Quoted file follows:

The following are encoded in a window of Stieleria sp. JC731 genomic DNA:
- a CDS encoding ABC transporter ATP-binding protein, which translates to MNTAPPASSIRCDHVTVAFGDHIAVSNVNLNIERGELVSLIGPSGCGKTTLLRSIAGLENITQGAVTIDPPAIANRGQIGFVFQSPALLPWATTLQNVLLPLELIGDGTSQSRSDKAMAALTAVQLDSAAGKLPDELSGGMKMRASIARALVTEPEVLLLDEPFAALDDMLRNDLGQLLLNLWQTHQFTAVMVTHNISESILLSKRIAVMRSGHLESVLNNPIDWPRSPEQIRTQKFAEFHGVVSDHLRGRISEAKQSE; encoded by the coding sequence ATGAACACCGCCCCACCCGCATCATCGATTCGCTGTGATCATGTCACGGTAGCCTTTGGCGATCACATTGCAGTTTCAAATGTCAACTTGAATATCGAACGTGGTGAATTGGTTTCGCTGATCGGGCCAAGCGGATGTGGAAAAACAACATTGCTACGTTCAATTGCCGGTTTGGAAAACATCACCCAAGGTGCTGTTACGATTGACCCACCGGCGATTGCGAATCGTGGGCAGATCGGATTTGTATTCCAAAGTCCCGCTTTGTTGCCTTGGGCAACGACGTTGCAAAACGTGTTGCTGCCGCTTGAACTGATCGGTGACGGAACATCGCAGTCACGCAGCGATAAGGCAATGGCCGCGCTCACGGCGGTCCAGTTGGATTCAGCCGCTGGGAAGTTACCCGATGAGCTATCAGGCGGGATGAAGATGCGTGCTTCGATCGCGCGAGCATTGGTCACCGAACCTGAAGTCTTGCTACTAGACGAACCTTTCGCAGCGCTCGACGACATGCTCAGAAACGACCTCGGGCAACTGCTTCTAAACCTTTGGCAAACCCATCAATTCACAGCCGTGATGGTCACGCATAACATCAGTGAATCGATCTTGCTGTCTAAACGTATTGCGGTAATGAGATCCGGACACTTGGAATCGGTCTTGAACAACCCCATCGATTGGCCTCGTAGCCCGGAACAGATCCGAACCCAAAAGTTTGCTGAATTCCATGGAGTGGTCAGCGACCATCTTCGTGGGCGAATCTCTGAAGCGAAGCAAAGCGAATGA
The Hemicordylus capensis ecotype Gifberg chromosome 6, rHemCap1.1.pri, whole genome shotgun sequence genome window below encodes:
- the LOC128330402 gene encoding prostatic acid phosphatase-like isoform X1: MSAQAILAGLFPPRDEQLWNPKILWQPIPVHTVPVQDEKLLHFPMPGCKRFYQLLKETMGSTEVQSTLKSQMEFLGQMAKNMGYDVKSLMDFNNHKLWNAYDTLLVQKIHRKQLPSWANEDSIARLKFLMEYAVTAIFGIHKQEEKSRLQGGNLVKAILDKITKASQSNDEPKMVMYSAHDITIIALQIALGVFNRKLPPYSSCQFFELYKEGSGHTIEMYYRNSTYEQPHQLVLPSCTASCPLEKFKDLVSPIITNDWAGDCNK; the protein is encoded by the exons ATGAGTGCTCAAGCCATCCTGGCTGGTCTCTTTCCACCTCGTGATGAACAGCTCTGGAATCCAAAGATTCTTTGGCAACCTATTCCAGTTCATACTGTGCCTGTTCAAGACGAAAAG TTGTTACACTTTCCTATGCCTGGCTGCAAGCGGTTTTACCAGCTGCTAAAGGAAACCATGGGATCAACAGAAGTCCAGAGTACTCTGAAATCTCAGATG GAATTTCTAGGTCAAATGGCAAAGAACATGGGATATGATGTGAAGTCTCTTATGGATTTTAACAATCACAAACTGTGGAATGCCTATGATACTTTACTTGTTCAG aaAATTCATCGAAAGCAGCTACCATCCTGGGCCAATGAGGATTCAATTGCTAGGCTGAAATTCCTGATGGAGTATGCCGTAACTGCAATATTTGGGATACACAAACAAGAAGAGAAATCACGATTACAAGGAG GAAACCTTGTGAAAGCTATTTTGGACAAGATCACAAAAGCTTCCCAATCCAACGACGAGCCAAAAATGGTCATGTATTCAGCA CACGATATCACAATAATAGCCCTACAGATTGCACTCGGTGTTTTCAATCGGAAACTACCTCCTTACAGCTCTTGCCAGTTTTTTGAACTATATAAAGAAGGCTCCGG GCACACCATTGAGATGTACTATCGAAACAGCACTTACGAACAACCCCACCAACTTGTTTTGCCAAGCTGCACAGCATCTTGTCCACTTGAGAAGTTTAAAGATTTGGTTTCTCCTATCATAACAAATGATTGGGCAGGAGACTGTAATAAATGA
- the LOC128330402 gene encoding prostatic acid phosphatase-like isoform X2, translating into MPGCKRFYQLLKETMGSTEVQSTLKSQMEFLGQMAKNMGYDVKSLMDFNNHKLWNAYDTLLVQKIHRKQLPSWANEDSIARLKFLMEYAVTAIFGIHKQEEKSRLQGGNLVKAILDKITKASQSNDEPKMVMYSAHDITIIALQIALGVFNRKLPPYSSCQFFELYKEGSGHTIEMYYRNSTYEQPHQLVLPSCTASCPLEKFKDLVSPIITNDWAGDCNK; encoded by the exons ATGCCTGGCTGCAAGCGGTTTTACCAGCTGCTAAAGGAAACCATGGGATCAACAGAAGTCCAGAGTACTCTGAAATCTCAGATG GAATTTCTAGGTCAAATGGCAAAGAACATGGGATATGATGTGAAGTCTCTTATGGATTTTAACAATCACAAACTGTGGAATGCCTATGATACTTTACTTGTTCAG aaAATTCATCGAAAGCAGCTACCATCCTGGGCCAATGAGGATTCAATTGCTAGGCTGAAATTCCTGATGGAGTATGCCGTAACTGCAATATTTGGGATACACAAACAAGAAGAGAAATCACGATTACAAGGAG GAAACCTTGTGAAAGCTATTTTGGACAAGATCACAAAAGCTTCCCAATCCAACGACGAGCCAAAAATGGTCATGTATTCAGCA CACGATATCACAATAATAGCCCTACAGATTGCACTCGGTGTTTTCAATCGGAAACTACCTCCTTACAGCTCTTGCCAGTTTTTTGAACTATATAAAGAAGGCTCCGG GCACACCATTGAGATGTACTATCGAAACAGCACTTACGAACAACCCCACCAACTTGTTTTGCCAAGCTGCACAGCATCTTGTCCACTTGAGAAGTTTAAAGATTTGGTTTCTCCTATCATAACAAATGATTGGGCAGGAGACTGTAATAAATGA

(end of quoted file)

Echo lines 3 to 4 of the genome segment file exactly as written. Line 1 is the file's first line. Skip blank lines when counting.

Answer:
The Hemicordylus capensis ecotype Gifberg chromosome 6, rHemCap1.1.pri, whole genome shotgun sequence genome window below encodes:
- the LOC128330402 gene encoding prostatic acid phosphatase-like isoform X1: MSAQAILAGLFPPRDEQLWNPKILWQPIPVHTVPVQDEKLLHFPMPGCKRFYQLLKETMGSTEVQSTLKSQMEFLGQMAKNMGYDVKSLMDFNNHKLWNAYDTLLVQKIHRKQLPSWANEDSIARLKFLMEYAVTAIFGIHKQEEKSRLQGGNLVKAILDKITKASQSNDEPKMVMYSAHDITIIALQIALGVFNRKLPPYSSCQFFELYKEGSGHTIEMYYRNSTYEQPHQLVLPSCTASCPLEKFKDLVSPIITNDWAGDCNK; the protein is encoded by the exons ATGAGTGCTCAAGCCATCCTGGCTGGTCTCTTTCCACCTCGTGATGAACAGCTCTGGAATCCAAAGATTCTTTGGCAACCTATTCCAGTTCATACTGTGCCTGTTCAAGACGAAAAG TTGTTACACTTTCCTATGCCTGGCTGCAAGCGGTTTTACCAGCTGCTAAAGGAAACCATGGGATCAACAGAAGTCCAGAGTACTCTGAAATCTCAGATG GAATTTCTAGGTCAAATGGCAAAGAACATGGGATATGATGTGAAGTCTCTTATGGATTTTAACAATCACAAACTGTGGAATGCCTATGATACTTTACTTGTTCAG aaAATTCATCGAAAGCAGCTACCATCCTGGGCCAATGAGGATTCAATTGCTAGGCTGAAATTCCTGATGGAGTATGCCGTAACTGCAATATTTGGGATACACAAACAAGAAGAGAAATCACGATTACAAGGAG GAAACCTTGTGAAAGCTATTTTGGACAAGATCACAAAAGCTTCCCAATCCAACGACGAGCCAAAAATGGTCATGTATTCAGCA CACGATATCACAATAATAGCCCTACAGATTGCACTCGGTGTTTTCAATCGGAAACTACCTCCTTACAGCTCTTGCCAGTTTTTTGAACTATATAAAGAAGGCTCCGG GCACACCATTGAGATGTACTATCGAAACAGCACTTACGAACAACCCCACCAACTTGTTTTGCCAAGCTGCACAGCATCTTGTCCACTTGAGAAGTTTAAAGATTTGGTTTCTCCTATCATAACAAATGATTGGGCAGGAGACTGTAATAAATGA